Newsletter Spring 2011

Join our newsletter to say up to date with what we're doing! In our Spring 2011 newsletter we discuss the following; IDSVA Wins Candidacy Status, European Residency 2010 and much more!

In New Column Focusing On Student Research, Christopher Lonegan, Fourth-Year IDSVA Student, Discusses His Dissertation.

I began my research with the conviction that art presents the nature of our Being either as a lived and shared contemporary moment or an imagined past/future. I reasoned that the most ubiquitous modality of Being is to “be” in and through a body. Being is experienced through the organs of sensation, and through the nebulous and problematic matrices we variously call mind, consciousness, spirit, or soul. Any term identifying the mental nature of Being carries with it a legacy of thought, belief and, hypothetically, traces of that legacy should be discernable in images of the body. This effort is, of course, deliciously complicated by the manifold problems of representation; do images merely represent Being, or do images configure versions of lived existence? Foucault’s theories on the metamorphosis and myopia of representation and the question of visibility introduced by Ranciere present but two of the many representation-based arguments my research must accommodate.

To sustain the hypothesis that images of the body reflect and construct larger political, cultural, and spiritual contexts within a manageable scale, my argument focuses upon the relation of mind to body and text to image within a specific territory of representation. I argue that the tension between evanescent consciousness and physiological substance finds graphic representation throughout the history of anatomical illustration. Within medical representations of the body, the search for visual regimes corresponds with the search for a precise and objective nomenclature. Just as, I argue, systems of artistic representation periodically negotiate degrees of formal austerity and moments of hybridized license between words and pictures. By cross referencing images from the visual arts and anatomical illustration, I contend that the verbal and visual descriptions of anatomical and aesthetic bodies co-locate and withdraw in rhythms symptomatic of larger philosophical trends; particularly, conceptions of mind to body and text to image relations abroad during the epoch of their creation.

In New Column Focusing on Student Research, Christopher Lonegan, Fourth-year IDSVA Student, Discusses His Dissertation.

I began my research with the conviction that art presents the nature of our Being either as a lived and shared contemporary moment or an imagined past/future. I reasoned that the most ubiquitous modality of Being is to “be” in and through a body. Being is experienced through the organs of sensation, and through the nebulous and problematic matrices we variously call mind, consciousness, spirit, or soul. Any term identifying the mental nature of Being carries with it a legacy of thought, belief and, hypothetically, traces of that legacy should be discernable in images of the body. This effort is, of course, deliciously complicated by the manifold problems of representation; do images merely represent Being, or do images configure versions of lived existence? Foucault’s theories on the metamorphosis and myopia of representation and the question of visibility introduced by Ranciere present but two of the many representation-based arguments my research must accommodate.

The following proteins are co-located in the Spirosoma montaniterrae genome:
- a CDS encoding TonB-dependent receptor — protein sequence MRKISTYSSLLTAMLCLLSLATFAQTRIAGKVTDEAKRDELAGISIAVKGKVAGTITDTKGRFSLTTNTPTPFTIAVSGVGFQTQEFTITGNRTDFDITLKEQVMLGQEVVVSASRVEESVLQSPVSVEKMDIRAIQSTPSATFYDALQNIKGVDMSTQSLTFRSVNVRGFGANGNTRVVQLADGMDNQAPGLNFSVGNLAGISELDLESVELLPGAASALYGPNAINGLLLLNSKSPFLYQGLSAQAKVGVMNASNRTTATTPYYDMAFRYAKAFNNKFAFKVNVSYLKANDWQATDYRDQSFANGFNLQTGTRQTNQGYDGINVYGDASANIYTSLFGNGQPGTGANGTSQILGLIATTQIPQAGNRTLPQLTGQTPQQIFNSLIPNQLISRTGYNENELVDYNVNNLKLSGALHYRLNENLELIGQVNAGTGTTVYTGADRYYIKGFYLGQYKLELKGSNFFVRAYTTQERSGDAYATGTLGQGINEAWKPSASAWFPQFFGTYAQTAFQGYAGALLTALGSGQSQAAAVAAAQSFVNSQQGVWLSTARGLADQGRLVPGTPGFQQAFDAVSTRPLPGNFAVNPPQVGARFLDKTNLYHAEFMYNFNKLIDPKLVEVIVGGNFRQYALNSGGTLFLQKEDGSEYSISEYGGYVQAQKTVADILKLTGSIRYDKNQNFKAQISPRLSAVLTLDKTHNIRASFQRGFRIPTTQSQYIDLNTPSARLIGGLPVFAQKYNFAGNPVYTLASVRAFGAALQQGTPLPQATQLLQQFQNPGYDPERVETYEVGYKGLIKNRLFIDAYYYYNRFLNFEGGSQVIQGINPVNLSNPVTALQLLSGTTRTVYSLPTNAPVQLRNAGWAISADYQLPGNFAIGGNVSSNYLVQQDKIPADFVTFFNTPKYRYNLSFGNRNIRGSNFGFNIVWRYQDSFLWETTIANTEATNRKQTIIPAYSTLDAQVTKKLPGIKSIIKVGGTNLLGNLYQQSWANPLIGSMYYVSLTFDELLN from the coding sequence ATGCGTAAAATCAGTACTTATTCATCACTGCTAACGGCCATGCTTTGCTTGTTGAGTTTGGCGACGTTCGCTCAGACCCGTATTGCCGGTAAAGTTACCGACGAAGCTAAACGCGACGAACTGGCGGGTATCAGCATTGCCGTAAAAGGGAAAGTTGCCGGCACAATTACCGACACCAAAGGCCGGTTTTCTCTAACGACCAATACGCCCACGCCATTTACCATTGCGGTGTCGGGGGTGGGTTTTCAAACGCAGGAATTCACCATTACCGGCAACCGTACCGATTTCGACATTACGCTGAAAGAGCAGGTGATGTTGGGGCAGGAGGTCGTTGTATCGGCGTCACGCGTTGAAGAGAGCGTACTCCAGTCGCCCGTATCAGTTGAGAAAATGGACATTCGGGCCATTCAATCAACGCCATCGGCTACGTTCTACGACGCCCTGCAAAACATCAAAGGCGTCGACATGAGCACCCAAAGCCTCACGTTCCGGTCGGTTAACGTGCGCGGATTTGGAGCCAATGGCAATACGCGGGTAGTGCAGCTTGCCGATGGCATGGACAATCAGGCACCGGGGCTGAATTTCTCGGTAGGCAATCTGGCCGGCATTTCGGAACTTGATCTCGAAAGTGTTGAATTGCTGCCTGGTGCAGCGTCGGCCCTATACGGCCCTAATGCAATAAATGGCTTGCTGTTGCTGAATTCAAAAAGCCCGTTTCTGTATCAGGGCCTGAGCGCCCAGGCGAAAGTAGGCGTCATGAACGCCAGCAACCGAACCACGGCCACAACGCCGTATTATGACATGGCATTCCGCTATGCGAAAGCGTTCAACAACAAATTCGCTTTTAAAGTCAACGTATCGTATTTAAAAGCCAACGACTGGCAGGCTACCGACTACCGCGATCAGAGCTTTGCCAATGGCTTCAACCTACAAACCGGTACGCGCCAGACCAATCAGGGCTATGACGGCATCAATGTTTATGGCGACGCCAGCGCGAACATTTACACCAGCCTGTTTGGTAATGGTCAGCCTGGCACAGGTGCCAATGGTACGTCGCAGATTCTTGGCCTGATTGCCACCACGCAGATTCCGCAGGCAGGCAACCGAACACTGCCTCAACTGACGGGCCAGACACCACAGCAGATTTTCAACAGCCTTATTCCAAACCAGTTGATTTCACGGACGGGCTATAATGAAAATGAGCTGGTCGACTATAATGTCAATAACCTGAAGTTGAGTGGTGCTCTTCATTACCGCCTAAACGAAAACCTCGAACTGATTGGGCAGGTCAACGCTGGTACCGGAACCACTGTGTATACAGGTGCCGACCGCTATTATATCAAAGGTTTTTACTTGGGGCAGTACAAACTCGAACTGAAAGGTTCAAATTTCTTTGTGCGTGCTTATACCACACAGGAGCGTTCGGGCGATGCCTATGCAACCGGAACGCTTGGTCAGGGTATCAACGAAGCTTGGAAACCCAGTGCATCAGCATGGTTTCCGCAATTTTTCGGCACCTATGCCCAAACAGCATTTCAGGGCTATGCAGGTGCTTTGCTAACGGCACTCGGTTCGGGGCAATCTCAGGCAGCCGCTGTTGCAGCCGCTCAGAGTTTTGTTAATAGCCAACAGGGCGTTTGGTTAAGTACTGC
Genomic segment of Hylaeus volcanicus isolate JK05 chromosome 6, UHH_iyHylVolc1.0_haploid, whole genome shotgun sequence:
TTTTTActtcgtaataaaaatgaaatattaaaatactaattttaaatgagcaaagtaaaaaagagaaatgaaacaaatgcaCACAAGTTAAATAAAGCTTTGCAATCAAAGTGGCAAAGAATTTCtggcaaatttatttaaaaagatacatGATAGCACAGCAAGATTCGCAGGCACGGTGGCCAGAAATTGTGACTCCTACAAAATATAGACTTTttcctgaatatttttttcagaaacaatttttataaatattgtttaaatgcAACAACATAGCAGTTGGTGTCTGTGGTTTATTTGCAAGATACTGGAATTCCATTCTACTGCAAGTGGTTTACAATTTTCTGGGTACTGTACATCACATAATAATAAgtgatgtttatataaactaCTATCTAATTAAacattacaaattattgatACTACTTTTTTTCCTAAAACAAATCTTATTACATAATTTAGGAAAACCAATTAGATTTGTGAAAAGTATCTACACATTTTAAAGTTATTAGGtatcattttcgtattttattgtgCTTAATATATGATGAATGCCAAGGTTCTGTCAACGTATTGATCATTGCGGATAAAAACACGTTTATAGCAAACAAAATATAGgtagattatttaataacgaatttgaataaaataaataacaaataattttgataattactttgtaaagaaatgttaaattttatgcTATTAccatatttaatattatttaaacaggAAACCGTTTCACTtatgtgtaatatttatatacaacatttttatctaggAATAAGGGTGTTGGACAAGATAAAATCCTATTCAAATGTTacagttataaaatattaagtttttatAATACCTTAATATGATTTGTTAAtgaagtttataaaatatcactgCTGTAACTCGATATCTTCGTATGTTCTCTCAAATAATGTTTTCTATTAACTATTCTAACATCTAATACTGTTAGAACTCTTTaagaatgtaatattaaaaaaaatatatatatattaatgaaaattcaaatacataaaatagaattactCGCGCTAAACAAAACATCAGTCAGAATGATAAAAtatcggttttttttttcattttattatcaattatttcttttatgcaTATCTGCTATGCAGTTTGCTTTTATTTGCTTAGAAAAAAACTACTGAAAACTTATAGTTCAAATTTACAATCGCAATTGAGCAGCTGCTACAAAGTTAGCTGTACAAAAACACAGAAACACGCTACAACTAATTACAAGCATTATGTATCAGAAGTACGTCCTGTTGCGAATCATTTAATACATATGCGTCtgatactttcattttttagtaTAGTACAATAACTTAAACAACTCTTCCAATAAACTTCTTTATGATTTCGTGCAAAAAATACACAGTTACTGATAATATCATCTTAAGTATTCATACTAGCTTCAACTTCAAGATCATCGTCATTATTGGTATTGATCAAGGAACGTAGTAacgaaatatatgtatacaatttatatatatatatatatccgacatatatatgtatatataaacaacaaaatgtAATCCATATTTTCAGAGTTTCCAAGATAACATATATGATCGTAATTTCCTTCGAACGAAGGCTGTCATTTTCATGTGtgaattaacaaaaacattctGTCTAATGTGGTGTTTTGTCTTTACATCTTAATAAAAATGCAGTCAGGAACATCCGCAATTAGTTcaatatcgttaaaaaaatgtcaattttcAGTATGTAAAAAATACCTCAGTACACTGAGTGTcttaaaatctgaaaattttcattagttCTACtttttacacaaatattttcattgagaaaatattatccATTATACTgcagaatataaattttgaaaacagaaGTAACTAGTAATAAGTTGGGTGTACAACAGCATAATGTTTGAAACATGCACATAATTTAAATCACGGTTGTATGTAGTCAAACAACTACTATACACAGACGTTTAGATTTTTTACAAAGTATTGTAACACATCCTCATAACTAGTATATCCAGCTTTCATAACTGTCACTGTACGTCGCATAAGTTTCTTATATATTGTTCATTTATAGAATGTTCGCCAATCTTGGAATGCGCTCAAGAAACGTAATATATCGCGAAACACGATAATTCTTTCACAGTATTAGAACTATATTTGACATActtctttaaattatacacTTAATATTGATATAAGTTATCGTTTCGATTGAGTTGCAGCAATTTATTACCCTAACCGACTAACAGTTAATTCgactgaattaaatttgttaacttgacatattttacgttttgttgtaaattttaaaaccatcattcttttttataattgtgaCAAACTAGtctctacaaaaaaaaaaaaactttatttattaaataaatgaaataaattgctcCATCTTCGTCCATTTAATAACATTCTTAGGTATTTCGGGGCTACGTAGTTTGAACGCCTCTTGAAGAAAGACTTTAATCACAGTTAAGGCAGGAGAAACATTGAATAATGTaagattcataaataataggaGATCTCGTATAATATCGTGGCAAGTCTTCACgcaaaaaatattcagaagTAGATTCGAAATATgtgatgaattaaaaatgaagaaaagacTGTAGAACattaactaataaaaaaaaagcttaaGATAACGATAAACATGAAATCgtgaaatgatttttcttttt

To sustain the hypothesis that images of the body reflect and construct larger political, cultural, and spiritual contexts within a manageable scale, my argument focuses upon the relation of mind to body and text to image within a specific territory of representation. I argue that the tension between evanescent consciousness and physiological substance finds graphic representation throughout the history of anatomical illustration. Within medical representations of the body, the search for visual regimes corresponds with the search for a precise and objective nomenclature. Just as, I argue, systems of artistic representation periodically negotiate degrees of formal austerity and moments of hybridized license between words and pictures. By cross referencing images from the visual arts and anatomical illustration, I contend that the verbal and visual descriptions of anatomical and aesthetic bodies co-locate and withdraw in rhythms symptomatic of larger philosophical trends; particularly, conceptions of mind to body and text to image relations abroad during the epoch of their creation.